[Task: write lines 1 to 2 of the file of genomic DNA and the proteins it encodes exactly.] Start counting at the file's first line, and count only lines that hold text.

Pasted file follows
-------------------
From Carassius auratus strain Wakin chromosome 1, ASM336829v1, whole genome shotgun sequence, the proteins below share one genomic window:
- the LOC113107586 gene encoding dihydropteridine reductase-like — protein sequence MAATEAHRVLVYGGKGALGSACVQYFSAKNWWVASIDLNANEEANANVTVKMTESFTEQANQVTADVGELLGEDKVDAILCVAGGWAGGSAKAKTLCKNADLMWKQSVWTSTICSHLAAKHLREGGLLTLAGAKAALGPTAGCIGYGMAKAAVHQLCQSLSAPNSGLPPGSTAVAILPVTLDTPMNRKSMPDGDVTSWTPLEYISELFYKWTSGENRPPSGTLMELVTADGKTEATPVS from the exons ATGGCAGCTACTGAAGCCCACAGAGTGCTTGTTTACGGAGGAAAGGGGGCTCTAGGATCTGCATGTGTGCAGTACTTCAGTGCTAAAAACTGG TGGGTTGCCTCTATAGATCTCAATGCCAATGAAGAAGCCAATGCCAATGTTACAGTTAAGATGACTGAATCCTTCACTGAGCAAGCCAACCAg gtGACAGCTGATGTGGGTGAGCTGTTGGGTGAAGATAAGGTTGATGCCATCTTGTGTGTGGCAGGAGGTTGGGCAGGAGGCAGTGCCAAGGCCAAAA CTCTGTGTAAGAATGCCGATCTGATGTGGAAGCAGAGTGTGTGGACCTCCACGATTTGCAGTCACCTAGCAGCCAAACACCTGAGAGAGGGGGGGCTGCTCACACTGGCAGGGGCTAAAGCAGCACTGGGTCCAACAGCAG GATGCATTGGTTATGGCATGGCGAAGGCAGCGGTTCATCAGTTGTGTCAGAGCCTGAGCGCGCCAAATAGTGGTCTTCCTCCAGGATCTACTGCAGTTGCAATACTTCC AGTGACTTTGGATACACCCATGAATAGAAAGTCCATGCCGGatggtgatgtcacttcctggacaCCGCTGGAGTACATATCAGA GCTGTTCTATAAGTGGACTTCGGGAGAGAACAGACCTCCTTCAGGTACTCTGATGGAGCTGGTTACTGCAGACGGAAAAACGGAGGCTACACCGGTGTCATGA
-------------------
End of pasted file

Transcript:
From Carassius auratus strain Wakin chromosome 1, ASM336829v1, whole genome shotgun sequence, the proteins below share one genomic window:
- the LOC113107586 gene encoding dihydropteridine reductase-like — protein sequence MAATEAHRVLVYGGKGALGSACVQYFSAKNWWVASIDLNANEEANANVTVKMTESFTEQANQVTADVGELLGEDKVDAILCVAGGWAGGSAKAKTLCKNADLMWKQSVWTSTICSHLAAKHLREGGLLTLAGAKAALGPTAGCIGYGMAKAAVHQLCQSLSAPNSGLPPGSTAVAILPVTLDTPMNRKSMPDGDVTSWTPLEYISELFYKWTSGENRPPSGTLMELVTADGKTEATPVS from the exons ATGGCAGCTACTGAAGCCCACAGAGTGCTTGTTTACGGAGGAAAGGGGGCTCTAGGATCTGCATGTGTGCAGTACTTCAGTGCTAAAAACTGG TGGGTTGCCTCTATAGATCTCAATGCCAATGAAGAAGCCAATGCCAATGTTACAGTTAAGATGACTGAATCCTTCACTGAGCAAGCCAACCAg gtGACAGCTGATGTGGGTGAGCTGTTGGGTGAAGATAAGGTTGATGCCATCTTGTGTGTGGCAGGAGGTTGGGCAGGAGGCAGTGCCAAGGCCAAAA CTCTGTGTAAGAATGCCGATCTGATGTGGAAGCAGAGTGTGTGGACCTCCACGATTTGCAGTCACCTAGCAGCCAAACACCTGAGAGAGGGGGGGCTGCTCACACTGGCAGGGGCTAAAGCAGCACTGGGTCCAACAGCAG GATGCATTGGTTATGGCATGGCGAAGGCAGCGGTTCATCAGTTGTGTCAGAGCCTGAGCGCGCCAAATAGTGGTCTTCCTCCAGGATCTACTGCAGTTGCAATACTTCC AGTGACTTTGGATACACCCATGAATAGAAAGTCCATGCCGGatggtgatgtcacttcctggacaCCGCTGGAGTACATATCAGA GCTGTTCTATAAGTGGACTTCGGGAGAGAACAGACCTCCTTCAGGTACTCTGATGGAGCTGGTTACTGCAGACGGAAAAACGGAGGCTACACCGGTGTCATGA